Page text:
The Chamber's director of the Environment, Technology and Regulatory Affairs division, Bill Kovacs, also head of an oil industry front group called the Consumer Energy Alliance, runs "Project No Project," a program that includes attacks environmental regulations, opposition to the oil and gas industry, and renewable energy development.
Exaggeration of Keystone XL pipeline jobs figures:
Along with TransCanada Corporation and the American Petroleum Institute, the US Chamber of Commerce has falsely stated that the Keystone XL pipeline would create 20,000 jobs (each lasting one year)--a stark contrast to the US State Departments estimate of 7,000 and a Cornell study indicating the project would create less than 5,000 jobs for two years, with a total of 50 permanent positions. A Greenpeace complaint filed with the U.S. Securities and Exchange Commission revealed that the TransCanada jobs figure promoted by the US Chamber is unsubstantiated, and that TransCanada's job estimate for the US portion of the pipeline was overstated as compared to what they told the Canadian government for the Canadian portion of the pipeline. Chamber CEO Tom Donohue has claimed that the Keystone XL pipeline would create up to 250,000 jobs over its lifespan--an unsubstantiated figure.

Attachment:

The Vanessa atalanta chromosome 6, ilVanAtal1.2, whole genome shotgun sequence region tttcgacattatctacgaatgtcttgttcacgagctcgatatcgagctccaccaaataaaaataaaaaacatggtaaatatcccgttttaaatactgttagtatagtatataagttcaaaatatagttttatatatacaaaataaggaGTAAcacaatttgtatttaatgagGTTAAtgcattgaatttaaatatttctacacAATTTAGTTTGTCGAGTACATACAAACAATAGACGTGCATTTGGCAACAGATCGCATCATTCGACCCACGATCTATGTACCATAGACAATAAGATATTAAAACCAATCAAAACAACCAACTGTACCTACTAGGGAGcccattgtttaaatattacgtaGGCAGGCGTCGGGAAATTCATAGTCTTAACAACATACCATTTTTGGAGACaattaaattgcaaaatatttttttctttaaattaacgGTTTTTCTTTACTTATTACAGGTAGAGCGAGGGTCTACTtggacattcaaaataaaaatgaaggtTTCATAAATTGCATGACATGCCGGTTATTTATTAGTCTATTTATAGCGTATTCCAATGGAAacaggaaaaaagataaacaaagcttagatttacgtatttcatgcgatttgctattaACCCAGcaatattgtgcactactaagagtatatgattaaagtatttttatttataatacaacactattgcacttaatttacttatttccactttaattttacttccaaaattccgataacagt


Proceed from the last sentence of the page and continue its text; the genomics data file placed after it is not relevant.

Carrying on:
Top federal lobbying spender in the United States:
The U.S. Chamber of Commerce spends more money on federal lobbying than any other entity in the country. Since federal lobbying disclosure became mandatory in 1998, the U.S. Chamber has spent just under $1 billion dollars ($983.7 million)--more than three times that of the next largest lobbying spender, General Electric.The Chamber has spent over $16.7 million on lobbying in the first quarter of 2013. The Chamber's five-year lobbying expenditures (2008-2012) amount to $596,418,500. Portions of this money have been used to influence specific legislative amendments to the U.S. House American Clean Energy and Security Act, and energy-relation provisions of the American Reinvestment and Recovery Act. The Chamber’s Political Action Committee has spent $641,328 on political candidates and committees since the 2008 cycle.